Hedi Slimane / Another Man Magazine

The Blood of a Poet is a 1930 French surrealist movie that's more of a boring gallery of disconnected visuals. It's not worth watching, apart from one scene where an artist discovers a human mouth embedded in his palm—after the panic leaves, he makes out with his hand then smears it sexily along his body. It leaves wet spots.

The film title appears again on a spread created by designer/photographer Hedi Slimane in the current issue of men's fashion magazine AnOther Man. (It might be a tribute to the film, or perhaps Hedi's just drawn to its literal meaning. A decade ago, his collection for Christian Dior contained button-down shirts artfully marred with gunshot wounds made of red sequins.) The images merge facts and dreams, featuring big-name brands (Lanvin, Gucci, Dries Van Noten, Vivienne Westwood Man, John Galliano Homme) and loads of expensive apparel (masks of rope and leather; high-rise, wide-leg slacks; dense furs; belts of string, chain, and twine; and three-piece, double-breasted suits teeming with luxury). The models are glamorous and empty: They stand majestically, gazing into the middle distance, and while they have such pretty faces, they also seem hardened, suggesting they're all damaged in the same way.

One face's owner is Tyler Johnson, a model and designer/buyer for Blackbird, who's perfectly amiable in real life. The day of the shoot was long but void of compelling elements like piles of drugs and temper tantrums. Hedi and stylist Alister Mackie mostly worked quietly together, making adjustments and parsing the complicated lighting. "[I didn't think about] too much. I kind of turn my brain off," Tyler says. For the pictures, Tyler's hair was smoothed back, and his jackets spilled open, revealing the giant anatomical heart tattoo on his chest. On the page, he's wearing an enormous sculptural headpiece, an arrangement of shapes suggesting boxing gloves and birthday presents. "It was heavy and I couldn't really breathe," he says. (Still, it's the best photo of the bunch, and even with his head obscured, he's clearly a babe.)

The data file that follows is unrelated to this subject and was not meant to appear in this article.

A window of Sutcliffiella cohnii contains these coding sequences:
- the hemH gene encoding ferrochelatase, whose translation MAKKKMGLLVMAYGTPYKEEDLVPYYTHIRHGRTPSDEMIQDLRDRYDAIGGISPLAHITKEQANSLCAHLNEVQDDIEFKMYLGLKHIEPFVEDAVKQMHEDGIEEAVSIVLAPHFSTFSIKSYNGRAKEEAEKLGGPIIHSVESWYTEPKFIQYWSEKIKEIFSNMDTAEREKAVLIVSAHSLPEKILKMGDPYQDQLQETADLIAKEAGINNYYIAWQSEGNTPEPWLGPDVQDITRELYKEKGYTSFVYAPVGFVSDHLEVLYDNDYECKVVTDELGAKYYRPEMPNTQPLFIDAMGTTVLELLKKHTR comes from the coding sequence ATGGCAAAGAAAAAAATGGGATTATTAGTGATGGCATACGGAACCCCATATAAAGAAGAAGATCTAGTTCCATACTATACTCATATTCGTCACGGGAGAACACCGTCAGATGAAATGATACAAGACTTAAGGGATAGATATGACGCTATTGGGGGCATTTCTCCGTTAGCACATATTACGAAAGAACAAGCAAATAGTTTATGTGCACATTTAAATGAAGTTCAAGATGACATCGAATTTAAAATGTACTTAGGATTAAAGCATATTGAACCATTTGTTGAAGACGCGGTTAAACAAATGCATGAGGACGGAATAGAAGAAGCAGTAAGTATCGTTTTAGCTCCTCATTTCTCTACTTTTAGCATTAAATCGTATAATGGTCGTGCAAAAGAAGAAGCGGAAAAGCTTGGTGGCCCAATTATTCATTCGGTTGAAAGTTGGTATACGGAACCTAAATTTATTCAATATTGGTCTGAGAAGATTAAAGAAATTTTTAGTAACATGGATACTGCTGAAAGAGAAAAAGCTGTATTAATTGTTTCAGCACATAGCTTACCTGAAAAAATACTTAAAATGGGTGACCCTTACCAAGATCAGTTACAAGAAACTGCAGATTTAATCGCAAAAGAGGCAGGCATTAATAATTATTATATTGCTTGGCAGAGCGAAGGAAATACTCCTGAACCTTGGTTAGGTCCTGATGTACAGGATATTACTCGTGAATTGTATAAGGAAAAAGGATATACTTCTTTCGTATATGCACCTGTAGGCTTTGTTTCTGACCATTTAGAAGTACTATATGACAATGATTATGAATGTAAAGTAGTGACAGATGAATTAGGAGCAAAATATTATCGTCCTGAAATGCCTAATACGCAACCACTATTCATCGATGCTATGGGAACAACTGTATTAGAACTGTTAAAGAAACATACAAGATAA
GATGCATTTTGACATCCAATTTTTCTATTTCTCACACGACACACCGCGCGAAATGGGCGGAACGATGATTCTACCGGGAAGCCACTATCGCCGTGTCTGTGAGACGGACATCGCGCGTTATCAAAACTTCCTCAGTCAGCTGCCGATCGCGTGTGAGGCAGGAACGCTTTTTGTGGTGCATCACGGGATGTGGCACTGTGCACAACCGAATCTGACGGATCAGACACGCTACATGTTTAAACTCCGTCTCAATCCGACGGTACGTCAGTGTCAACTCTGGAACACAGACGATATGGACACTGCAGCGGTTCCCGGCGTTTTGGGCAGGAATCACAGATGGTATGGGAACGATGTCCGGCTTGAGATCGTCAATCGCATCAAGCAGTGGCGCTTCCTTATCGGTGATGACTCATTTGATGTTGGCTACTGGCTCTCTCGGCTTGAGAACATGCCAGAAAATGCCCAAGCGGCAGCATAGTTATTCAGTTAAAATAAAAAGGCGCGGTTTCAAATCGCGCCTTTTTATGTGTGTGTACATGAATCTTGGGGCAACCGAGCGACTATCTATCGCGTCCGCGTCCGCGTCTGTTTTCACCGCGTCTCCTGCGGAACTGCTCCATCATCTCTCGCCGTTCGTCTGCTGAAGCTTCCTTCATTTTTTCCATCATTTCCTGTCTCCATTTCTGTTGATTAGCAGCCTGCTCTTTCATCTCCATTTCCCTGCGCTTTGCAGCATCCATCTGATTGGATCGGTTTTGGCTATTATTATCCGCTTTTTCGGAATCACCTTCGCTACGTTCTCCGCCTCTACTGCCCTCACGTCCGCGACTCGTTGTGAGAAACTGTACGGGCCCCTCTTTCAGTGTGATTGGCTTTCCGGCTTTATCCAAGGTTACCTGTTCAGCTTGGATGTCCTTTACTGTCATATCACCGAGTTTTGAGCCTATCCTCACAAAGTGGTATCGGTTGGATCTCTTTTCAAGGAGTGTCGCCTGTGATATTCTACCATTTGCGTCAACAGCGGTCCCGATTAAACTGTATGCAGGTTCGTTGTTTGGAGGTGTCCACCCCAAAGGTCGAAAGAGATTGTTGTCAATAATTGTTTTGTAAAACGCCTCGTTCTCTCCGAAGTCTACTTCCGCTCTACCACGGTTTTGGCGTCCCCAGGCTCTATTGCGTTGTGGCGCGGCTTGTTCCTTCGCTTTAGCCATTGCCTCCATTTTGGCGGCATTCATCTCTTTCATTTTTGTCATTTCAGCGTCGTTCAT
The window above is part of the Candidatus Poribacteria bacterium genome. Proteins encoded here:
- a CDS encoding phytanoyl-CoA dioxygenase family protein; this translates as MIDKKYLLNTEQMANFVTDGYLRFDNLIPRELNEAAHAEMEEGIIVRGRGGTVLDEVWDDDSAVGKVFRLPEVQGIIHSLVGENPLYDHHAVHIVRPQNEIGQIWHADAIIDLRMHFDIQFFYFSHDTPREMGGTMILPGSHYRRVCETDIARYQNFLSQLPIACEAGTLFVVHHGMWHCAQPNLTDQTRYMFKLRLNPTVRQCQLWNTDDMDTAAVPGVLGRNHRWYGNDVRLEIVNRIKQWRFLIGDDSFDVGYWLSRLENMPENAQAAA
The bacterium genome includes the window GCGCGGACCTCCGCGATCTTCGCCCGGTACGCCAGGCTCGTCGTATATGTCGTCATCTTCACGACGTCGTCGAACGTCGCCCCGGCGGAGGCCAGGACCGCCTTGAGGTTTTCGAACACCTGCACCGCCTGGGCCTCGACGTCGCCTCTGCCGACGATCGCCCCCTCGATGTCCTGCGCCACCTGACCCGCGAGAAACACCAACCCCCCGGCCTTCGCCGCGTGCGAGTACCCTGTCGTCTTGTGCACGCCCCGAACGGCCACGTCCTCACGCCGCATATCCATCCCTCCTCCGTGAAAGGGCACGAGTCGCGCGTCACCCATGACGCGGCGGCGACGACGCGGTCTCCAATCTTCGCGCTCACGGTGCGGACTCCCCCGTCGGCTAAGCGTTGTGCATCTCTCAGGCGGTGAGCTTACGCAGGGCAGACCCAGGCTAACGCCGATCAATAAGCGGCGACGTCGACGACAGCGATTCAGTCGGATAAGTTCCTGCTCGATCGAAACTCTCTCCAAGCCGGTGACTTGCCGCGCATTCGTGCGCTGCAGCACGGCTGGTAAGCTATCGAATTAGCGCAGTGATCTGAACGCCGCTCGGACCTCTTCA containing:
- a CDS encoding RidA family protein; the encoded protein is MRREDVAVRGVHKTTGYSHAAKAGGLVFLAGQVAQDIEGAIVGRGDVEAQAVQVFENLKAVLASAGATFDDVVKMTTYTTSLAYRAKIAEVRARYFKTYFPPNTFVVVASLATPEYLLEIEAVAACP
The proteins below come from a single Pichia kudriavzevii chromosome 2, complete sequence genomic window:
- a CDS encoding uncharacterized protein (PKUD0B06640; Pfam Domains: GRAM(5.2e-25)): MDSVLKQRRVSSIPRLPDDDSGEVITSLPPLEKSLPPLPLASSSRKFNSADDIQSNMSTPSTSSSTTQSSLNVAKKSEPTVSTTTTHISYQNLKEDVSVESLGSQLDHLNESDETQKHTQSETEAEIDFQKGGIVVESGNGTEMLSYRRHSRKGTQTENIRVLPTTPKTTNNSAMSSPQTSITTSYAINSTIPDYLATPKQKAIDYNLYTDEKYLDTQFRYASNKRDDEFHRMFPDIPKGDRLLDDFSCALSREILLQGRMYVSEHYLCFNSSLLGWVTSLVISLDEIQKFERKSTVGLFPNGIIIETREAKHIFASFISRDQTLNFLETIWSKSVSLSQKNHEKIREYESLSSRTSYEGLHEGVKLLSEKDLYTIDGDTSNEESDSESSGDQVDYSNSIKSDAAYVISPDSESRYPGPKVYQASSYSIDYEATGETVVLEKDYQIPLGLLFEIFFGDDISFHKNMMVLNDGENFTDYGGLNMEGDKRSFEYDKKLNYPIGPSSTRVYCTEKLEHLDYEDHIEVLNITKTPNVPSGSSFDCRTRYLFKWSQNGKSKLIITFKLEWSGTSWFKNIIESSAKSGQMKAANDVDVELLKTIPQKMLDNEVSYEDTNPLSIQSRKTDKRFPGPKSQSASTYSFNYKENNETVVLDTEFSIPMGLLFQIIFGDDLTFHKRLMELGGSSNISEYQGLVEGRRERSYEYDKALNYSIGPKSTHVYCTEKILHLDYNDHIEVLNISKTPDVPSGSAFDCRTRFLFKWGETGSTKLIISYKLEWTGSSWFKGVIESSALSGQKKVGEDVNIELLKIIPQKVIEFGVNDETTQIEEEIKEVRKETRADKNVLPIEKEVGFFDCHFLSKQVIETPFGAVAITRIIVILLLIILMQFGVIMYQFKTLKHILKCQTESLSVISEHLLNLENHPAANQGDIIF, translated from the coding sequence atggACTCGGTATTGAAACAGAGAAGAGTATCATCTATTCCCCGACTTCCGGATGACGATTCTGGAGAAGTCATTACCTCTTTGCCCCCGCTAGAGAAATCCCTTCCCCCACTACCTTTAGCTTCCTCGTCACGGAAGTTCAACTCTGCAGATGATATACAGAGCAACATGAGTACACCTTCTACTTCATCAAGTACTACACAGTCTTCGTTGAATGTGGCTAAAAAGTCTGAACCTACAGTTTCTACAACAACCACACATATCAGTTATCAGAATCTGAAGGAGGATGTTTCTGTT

They're not in this spread, but Hedi's own designs are especially slim-fitting. Karl Lagerfeld dropped 80 pounds just so he could wear them, then he wrote a hilarious diet book. If you're hoping to "wear... clothes without being grotesque," why not read it? Smoking cigarettes burns 160 calories a pack, he offers helpfully, and: "If you really want to change the look of your breasts, you will need cosmetic surgery. To tone them, sprinkle them with cold water every morning and perform the following exercises." recommended

Attention, makers of fashion and workers of garmentry: Tell me what you're doing at marti@thestranger.com.